This week in the Law Library we welcome back those taking short courses, transition to a couple of weeks online, and offer resources to help you build on and improve from last semester.
Welcome back for short courses!
Note that the University will be online for all short courses and will start off online for regular semester courses, resuming in-person instruction on Monday, January 24th. Any updates will be posted on the College of Law Student Intranet. Spring 2022 virtual course links will also be posted on the Intranet and updated as they become available. Need help with Zoom or Canvas? Visit the College of Law IT Support guide.
Law Library Access
The Law Library will be closed to non-law persons Jan. 3rd – Jan. 23, 2022. Law students, law faculty, and law staff will still have their 24/7 access. For Circulation questions or services, please contact a member of the Collections & Access Team. Those needing reference assistance should contact a Public & Research Services librarian. Please visit uc.edu/publichealth for COVID-19 and Return to Campus updates. For updates on other UC Libraries, please visit the UC Library Services Update page.
Martin Luther King Jr. Day
Circulation and reference services will not be available on Monday, Jan. 17th due to the Martin Luther King Jr. holiday.
Wolters Kluwer Study Aids Name & URL Change
The Wolters Kluwer Online Study Aid Library has changed parent companies and is now known as the Aspen Learning Library. The new URL for Aspen Learning Library has changed from ebooks.aspenlaw.com to aspenlearningLibrary.com. There are redirects in place to take users to the new URL and we are in the process of updating our links in the Exam Study Guide and our other materials. The Aspen Learning Library will also be launching a new app.
Build and Improve on Last Semester
The new semester is upon us and with it the opportunity build on and to improve on what you did last semester. The CALI lessons below can help you learn from your successes and failures. If using CALI, you will need to create an account (if you have not already done so) using a Cincinnati Law authorization code. You can obtain this code from a reference librarian.
Throughout law school, students will be asked to assess their own essays by comparing them to a model or sample student answer provided by their professor. It can often be difficult to distinguish one’s work from the model. Sometimes it is hard to distinguish what a student knows, from what they wrote down. Experienced legal writers understand that subtle differentiation in language changes the meaning of what was written. This lesson will provide students with strategies for self-assessment, so that they can become critical judges of their work, and consequently precise legal writers.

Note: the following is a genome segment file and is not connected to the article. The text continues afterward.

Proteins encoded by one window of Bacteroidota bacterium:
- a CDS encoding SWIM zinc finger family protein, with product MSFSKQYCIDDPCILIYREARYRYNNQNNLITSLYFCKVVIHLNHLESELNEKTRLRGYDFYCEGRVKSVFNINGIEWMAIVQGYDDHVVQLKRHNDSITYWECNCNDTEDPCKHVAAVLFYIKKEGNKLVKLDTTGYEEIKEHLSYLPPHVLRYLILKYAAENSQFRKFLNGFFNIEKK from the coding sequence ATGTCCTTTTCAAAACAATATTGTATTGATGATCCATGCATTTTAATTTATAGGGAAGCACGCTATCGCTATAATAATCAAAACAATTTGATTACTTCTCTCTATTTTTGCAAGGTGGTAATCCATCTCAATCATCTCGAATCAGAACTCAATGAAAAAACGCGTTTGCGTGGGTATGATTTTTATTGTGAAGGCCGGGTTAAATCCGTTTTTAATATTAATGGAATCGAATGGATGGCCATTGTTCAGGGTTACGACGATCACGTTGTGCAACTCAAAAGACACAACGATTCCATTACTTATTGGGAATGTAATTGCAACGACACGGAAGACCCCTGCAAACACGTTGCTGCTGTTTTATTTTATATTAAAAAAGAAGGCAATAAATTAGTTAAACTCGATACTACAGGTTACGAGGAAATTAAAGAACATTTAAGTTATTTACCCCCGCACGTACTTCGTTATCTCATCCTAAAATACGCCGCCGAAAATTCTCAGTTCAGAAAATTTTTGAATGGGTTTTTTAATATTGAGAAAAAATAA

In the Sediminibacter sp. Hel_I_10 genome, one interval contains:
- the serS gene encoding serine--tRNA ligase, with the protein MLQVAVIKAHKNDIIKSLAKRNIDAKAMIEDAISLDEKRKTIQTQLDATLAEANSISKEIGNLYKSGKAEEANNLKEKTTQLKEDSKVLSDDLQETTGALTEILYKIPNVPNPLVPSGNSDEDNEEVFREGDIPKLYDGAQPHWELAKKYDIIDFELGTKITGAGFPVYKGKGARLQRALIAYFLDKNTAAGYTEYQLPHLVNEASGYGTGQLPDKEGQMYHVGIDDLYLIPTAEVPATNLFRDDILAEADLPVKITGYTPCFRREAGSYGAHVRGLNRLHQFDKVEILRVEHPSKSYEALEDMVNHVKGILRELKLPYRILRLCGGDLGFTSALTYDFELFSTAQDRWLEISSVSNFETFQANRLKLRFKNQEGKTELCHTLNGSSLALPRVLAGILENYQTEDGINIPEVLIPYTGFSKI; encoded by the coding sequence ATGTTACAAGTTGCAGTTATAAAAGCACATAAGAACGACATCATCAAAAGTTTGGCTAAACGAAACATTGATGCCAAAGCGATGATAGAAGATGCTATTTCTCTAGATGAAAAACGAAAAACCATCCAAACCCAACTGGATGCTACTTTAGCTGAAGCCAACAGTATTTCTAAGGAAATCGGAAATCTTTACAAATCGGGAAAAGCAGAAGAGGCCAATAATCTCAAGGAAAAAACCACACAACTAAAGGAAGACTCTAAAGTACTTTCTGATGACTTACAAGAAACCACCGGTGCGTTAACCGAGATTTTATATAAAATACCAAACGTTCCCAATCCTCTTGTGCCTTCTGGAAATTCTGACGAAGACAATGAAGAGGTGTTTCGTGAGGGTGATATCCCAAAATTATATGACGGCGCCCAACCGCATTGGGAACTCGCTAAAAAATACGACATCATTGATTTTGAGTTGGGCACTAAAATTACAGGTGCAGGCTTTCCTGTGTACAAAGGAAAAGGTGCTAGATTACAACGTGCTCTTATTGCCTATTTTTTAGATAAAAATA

This lesson explores one of the fundamental lawyering skills, which is self assessment. This lesson looks at how to learn from success and failures. Primarily, it focuses on what to do after a quiz, midterm, or final exam, and how to continue learning from those assessments.
This lesson is designed to help you self-assess your semester performance. It is best suited for completion after you finish a full law school semester. It begins with a brief overview of self-regulated learning and metacognition. Then, the lesson provides a step-by-step process for assessing your law school semester.
This lesson will teach you what grit and growth mindset are, and why they are important for learning and mastering success, specifically as they pertain to law school.
This lesson focuses upon the concept of metacognition and teaches you how to enhance your understanding about how you learn to better improve your study, organizational, test-taking and self-assessment skills with the goal of improving your performance in law school. The lesson should help you better understand your individual learning process and show you how to use this information to develop study and test-taking skills needed for success in law school.